AllSides' guide to 12 Types of Media Bias has been updated to include subjective qualifying adjectives as a type of media bias.
What are subjective qualifying adjectives, and how do they indicate a bias when used by the media?
Qualifying adjectives are words that “attribute to a given noun one or some set of specific properties, or that in any case accounts for some of its characteristics.”
These descriptors are often subjective in nature, and journalists often include adjectives in ways that not everyone may agree with. For instance, people who are in favor of limiting abortion would likely not agree with a journalist who characterizes new laws restricting the act as a "disturbing trend." Others may not agree with a reporter who characterizes a group of activists as an “extremist group” or “far-left organization.” Other examples of nouns with subjective qualifying adjectives include "critical bill," "baseless claim," "sharp rise," "harsh rebuke," and "offensive statement."
Some examples include:
- disturbing rise
- serious accusations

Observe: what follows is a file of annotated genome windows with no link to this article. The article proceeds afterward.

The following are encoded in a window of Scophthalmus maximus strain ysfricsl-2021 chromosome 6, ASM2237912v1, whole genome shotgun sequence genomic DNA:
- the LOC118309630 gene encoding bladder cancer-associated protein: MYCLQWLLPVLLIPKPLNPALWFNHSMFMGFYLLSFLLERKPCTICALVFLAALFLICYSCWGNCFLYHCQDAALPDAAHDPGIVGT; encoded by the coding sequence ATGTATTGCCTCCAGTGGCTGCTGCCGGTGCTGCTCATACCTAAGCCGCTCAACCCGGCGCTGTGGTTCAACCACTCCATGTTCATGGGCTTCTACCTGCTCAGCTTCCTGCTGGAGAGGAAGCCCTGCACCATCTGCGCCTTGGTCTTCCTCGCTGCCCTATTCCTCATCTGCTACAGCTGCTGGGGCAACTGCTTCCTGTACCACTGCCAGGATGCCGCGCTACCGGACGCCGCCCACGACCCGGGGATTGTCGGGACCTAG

- troubling trend
- sharp rise
- sinister warning
- awkward flaw
- extreme law
- baseless claim
- debunked theory (if the journalist doesn't include information for you to clearly determine why the theory is false.)
- critical bill
- offensive statement
- harsh rebuke
- extremist group
- far-right/far-left organization
When a journalist uses qualifying adjectives, they are suggesting a way for you to think about or interpret the issue, instead of just giving you the facts and letting you make judgements for yourself. This can manipulate your view. Subjective qualifiers are closely related to spin words and phrases, because they obscure the objective truth and insert subjectivity.
Read more about subjective qualifying adjectives, and get more examples, by visiting our Types of Media Bias resource.
Julie Mastrine is the Director of Marketing and Media Bias Ratings at AllSides. She has a Lean Right bias.